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The Finger Lakes Environmental Film Festival from the interns' point of view
Wednesday, February 22, 2012
Blog posting written by Andrew Ronald, Film, Photography & Visual Arts '15, FLEFF Intern, Mahopac, New York
"There are so many brilliant people on this campus. They are extraordinary musicians, fantastic friends, wonderful colleagues, and what I've learned from them is to have the guts to push the envelope and go artistically and emotionally where you never thought you would go."
7:12 PM - Musical decisions are announced! In order to promote the interdisciplinary culture behind FLEFF, synthesis of spiritual, ethnic and emotional music is declared.
7:14 PM - The audience rises! Clapping in rhythm, we get to preview the piano accompaniment, filling the room with energy and joy.
7:15 PM - Technical problems! Luckily us interns are technological people and know what to do!
7:19 PM - Beautiful opera music fills the room, lulling us into a daze as we hear Ice Habe Genug, meaning "I've had enough," addressing the state of human morality. As to why the selection was picked, Dr. Hougham comments: "I picked it because it's a piece that I love, love, love and wanted to sing." He continued to declare that it's heart-wrenching and I couldn't agree more.
7:25 PM - Dr. Martin blissfully plays gorgeous harmonies on the piano with a smile on her face. And yes, she's about as sweet and humble as her joyful music.
7:30 PM - Dr. Hougham just said the word "microtopia." All the interns just got so happy on the inside. I could tell.
7:33 PM - "You'll hear a lot of harp, you'll hear strings and there's woodwinds, but there's some really nice places for the harp," Dr. Martin says. Live blogging does not give justice to the fantastic music we are listening to right now.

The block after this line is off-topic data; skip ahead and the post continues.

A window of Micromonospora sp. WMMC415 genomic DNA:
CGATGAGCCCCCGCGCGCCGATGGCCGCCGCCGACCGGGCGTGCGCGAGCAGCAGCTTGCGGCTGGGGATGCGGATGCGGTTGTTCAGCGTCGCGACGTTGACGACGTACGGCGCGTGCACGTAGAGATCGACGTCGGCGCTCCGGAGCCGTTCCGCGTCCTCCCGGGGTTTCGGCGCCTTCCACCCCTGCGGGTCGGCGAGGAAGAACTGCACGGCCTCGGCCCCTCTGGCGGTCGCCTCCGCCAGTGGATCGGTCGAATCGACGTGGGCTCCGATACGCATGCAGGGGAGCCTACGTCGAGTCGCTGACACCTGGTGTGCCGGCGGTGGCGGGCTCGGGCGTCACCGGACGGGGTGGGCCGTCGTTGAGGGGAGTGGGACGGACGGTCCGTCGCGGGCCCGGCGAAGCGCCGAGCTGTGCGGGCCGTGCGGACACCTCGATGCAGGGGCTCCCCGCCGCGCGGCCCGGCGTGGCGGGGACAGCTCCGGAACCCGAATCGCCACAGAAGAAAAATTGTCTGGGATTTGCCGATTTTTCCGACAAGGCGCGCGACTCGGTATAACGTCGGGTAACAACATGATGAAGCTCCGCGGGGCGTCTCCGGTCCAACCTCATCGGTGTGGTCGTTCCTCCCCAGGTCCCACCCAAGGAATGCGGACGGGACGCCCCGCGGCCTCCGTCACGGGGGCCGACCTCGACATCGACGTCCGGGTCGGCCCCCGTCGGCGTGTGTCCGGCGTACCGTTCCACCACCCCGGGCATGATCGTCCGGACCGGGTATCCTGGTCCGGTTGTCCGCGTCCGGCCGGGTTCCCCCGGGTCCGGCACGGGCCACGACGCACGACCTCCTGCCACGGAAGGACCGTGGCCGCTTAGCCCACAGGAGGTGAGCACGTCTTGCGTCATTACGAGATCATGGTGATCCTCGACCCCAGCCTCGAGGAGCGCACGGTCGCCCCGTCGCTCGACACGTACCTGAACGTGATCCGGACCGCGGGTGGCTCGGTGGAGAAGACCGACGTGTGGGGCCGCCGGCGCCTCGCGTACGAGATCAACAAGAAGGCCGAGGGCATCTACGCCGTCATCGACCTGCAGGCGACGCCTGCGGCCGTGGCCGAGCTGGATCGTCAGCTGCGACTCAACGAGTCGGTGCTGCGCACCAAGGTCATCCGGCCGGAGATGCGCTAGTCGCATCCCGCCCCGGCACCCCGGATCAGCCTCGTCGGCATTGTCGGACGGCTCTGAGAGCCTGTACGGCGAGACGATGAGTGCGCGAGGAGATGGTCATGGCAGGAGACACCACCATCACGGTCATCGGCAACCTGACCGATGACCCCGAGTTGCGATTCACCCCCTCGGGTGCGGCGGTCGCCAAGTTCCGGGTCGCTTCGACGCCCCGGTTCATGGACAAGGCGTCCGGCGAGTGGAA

7:35 PM - "Children wade, in the water. God's gonna trouble the water." The familiar tune to Wade In the Water ripples throughout the room, and even after hearing three different versions, the message still remains the same. Dr. Hougham struggles internally, however, by questioning "What business do I have singing this music? However, one of the things that occurred to me about microtopias is that they exist all over the campus." Upon hearing that an African American student said, "Honey, I sing gospel music, I gotta help that guy," the theme of microtopias becomes definitive. Students teaching teachers and teachers teaching students. Either way, it's a microtopia.
7:45 PM - Anytime by William Finn comes on. I've never heard it before, but trust me, it's good. What a voice.
7:49 PM - "When I go to a movie, I listen to the music. I notice if it's bad." As a film student, I'm loving this right now.
7:52 PM - "Personally I feel like FLEFF has opened my own creative parameters. This is Ithaca. It's a really tremendous place to try new things." I couldn't agree more, Dr. Hougham. I couldn't agree more...
7:54 PM - "When you try and describe music and creative art to someone, you never have enough ways because you never know what message will get through." Dr. Martin compares music to art, dance, and literature, and truly understands the fusion music plays in everyday life.
8:00 PM - "Why is it important to perform in a packed theater, and what does it mean to musicians? What does it feel like? Why does it matter?' Dr. Zimmerman makes the audience ponder the meaning of community and how often we can forget that the performer is actually aware of us. It reminds me a lot about the same question I asked myself when I wrote this blog post. We all come to the conclusion that the audience is really not that removed from the performance in the concert hall. It's more than mere entertainment. It's alive. It makes you feel different. After all, it's FLEFF: A Different Environment.